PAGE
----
Exercise and diet in weight management updating what works

The National Cancer Institute funded the research, which also involved investigators from the University of Washington School of Medicine, the NCI Office of Cancer Survivorship, the University of British Columbia and Harvard Medical School. "Diet plus exercise is more effective for weight loss than either method alone." Science Daily. Healthcare practitioners regularly prescribe diet and exercise as a method for patients to lose weight.

But exercise might not be equally effective in males and females, according to new research. A reduction in overall body fat, rather than abdominal fat, is associated with lower levels of breast cancer markers.

Body-mass index (height-to-weight ratio), waist circumference and percentage of body fat were also significantly reduced among the three intervention groups.

The women who were assigned to the nonintervention control group, who did not change their diet or activity level, on average lost less than a pound -- a statistically insignificant decrease.

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"This study shows that you get the biggest bang for your buck by combining a healthy weight-loss diet -- which in this case meant reducing calories by cutting fat intake and boosting the consumption of low-calorie foods -- with regular, moderate-intensity aerobic exercise," Mc Tiernan said.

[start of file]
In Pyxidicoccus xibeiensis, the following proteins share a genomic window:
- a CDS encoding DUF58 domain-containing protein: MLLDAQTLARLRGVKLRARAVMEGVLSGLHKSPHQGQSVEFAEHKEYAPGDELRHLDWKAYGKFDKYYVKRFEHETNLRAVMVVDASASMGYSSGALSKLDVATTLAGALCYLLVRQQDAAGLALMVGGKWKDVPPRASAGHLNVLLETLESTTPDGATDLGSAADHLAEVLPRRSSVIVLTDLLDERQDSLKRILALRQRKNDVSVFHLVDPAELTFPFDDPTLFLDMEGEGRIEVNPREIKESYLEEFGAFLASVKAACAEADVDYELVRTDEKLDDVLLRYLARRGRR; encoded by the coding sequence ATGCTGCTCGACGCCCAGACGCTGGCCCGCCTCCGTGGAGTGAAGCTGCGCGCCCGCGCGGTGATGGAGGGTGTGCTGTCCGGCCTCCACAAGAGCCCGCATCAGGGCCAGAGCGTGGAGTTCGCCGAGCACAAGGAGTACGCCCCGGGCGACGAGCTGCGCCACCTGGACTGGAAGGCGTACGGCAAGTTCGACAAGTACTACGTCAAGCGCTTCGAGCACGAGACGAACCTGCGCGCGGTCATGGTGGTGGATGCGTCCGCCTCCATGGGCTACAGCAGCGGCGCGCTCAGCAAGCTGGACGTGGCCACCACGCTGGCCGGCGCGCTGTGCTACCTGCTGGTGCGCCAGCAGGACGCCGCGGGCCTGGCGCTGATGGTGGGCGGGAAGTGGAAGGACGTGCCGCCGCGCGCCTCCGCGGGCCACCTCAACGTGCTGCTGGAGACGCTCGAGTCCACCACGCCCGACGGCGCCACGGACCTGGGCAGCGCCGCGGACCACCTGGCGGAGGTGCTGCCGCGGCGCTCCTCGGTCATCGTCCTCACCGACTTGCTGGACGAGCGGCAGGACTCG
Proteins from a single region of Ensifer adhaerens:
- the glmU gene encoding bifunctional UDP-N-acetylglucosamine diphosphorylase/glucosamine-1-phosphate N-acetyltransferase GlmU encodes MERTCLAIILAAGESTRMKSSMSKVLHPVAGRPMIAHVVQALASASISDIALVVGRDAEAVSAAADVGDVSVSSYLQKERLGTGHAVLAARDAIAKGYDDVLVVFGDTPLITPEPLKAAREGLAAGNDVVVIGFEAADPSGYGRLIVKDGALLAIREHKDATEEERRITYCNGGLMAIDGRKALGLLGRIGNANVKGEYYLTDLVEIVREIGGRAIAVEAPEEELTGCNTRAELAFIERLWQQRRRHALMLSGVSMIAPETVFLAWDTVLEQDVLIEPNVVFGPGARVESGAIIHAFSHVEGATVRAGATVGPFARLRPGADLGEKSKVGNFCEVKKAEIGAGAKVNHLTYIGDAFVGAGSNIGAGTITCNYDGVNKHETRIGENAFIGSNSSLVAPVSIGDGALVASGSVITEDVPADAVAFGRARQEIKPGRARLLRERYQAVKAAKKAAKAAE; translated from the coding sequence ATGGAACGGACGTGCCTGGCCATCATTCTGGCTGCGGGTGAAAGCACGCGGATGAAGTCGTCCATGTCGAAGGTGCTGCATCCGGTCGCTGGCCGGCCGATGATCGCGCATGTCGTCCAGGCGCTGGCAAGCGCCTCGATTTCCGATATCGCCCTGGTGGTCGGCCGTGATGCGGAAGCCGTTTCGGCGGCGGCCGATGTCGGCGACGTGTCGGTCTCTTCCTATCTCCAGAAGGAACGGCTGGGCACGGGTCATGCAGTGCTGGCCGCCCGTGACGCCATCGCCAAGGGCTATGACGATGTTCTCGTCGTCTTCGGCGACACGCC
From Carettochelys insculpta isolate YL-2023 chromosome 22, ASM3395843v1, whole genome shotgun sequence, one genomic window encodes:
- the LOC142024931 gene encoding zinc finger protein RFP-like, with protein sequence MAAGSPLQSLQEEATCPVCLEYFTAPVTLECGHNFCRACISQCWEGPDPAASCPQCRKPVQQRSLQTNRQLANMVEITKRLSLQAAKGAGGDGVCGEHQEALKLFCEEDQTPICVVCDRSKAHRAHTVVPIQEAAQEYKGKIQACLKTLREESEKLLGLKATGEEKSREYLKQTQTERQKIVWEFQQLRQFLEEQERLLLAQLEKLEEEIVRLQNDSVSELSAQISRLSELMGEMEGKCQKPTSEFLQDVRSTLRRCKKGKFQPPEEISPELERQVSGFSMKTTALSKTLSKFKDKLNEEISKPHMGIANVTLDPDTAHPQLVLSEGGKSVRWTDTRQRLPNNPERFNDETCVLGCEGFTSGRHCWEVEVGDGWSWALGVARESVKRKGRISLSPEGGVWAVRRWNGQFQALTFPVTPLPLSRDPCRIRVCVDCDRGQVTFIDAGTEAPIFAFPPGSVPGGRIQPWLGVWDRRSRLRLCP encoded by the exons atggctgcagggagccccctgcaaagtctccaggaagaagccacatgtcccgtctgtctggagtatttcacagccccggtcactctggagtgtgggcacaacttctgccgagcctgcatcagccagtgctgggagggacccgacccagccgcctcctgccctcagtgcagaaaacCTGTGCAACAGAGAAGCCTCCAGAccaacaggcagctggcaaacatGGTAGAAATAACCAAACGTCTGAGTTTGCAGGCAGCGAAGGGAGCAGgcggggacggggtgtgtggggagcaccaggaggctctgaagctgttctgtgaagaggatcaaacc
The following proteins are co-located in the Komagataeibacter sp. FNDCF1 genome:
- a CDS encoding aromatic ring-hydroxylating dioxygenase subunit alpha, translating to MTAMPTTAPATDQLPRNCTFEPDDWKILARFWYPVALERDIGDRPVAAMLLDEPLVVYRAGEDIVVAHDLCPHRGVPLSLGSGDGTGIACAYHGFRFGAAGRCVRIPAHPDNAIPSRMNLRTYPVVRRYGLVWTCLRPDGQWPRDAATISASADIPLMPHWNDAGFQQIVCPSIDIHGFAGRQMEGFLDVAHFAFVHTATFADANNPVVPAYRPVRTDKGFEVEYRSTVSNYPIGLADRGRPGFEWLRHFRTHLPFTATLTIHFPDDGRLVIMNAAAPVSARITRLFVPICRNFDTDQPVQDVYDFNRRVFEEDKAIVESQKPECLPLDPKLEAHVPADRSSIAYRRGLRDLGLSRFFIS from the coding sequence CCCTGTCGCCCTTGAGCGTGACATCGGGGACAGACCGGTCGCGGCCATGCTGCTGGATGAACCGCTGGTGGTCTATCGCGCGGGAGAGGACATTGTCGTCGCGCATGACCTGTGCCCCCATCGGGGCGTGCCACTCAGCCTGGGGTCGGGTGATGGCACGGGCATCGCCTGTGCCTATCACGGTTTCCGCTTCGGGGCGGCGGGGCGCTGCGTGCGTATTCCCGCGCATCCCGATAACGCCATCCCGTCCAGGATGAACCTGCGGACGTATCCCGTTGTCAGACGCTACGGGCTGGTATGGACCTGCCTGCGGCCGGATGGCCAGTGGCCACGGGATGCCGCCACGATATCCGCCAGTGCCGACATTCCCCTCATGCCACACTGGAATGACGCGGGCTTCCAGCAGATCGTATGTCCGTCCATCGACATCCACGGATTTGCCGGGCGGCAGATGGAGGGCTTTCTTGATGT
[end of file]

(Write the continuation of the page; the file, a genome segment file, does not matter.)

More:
"You don't need to be an athlete; walking, biking or gym cardio machines all work well.

Other strategies associated with the most successful weight loss included preparing meals at home and eating out less often at restaurants.A new study from the University of Colorado Anschutz Health and Wellness Center (AHWC) at the CU Anschutz Medical Campus revealed physical activity does more to maintain substantial weight loss than diet. "This study addresses the difficult question of why so many people struggle to keep weight off over a long period.By providing evidence that a group of successful weight-loss maintainers engages in high levels of physical activity to prevent weight regain -- rather than chronically restricting their energy intake -- is a step forward to clarifying the relationship between exercise and weight-loss maintenance," said Danielle Ostendorf, Ph D, a postdoctoral fellow at the CU Anschutz Health and Wellness Center.Start slowly and gradually increase to 45 minutes of activity a day, more if you are able." In addition to promoting weight loss and preventing weight gain over time, regular exercise helps with balance, strength and fitness."This helps older people keep active overall, which has been shown to prolong a healthy life," Mc Tiernan said.

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